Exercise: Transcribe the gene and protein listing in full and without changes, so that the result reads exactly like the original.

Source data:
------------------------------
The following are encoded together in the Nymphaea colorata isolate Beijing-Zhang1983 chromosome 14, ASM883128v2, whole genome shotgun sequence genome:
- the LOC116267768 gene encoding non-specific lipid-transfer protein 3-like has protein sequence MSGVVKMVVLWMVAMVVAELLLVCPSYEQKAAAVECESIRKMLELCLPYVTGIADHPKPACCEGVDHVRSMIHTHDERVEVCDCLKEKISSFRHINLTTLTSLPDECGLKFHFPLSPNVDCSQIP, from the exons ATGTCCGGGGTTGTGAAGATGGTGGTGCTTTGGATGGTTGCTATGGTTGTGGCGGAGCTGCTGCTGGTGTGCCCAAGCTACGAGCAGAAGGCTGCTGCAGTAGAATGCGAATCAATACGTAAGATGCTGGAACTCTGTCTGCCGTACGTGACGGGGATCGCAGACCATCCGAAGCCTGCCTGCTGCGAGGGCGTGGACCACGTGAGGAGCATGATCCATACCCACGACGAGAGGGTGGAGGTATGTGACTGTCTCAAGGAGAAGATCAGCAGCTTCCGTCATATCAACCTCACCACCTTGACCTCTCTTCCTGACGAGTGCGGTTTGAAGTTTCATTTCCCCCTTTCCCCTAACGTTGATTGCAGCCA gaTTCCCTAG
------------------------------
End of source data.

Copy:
The following are encoded together in the Nymphaea colorata isolate Beijing-Zhang1983 chromosome 14, ASM883128v2, whole genome shotgun sequence genome:
- the LOC116267768 gene encoding non-specific lipid-transfer protein 3-like has protein sequence MSGVVKMVVLWMVAMVVAELLLVCPSYEQKAAAVECESIRKMLELCLPYVTGIADHPKPACCEGVDHVRSMIHTHDERVEVCDCLKEKISSFRHINLTTLTSLPDECGLKFHFPLSPNVDCSQIP, from the exons ATGTCCGGGGTTGTGAAGATGGTGGTGCTTTGGATGGTTGCTATGGTTGTGGCGGAGCTGCTGCTGGTGTGCCCAAGCTACGAGCAGAAGGCTGCTGCAGTAGAATGCGAATCAATACGTAAGATGCTGGAACTCTGTCTGCCGTACGTGACGGGGATCGCAGACCATCCGAAGCCTGCCTGCTGCGAGGGCGTGGACCACGTGAGGAGCATGATCCATACCCACGACGAGAGGGTGGAGGTATGTGACTGTCTCAAGGAGAAGATCAGCAGCTTCCGTCATATCAACCTCACCACCTTGACCTCTCTTCCTGACGAGTGCGGTTTGAAGTTTCATTTCCCCCTTTCCCCTAACGTTGATTGCAGCCA gaTTCCCTAG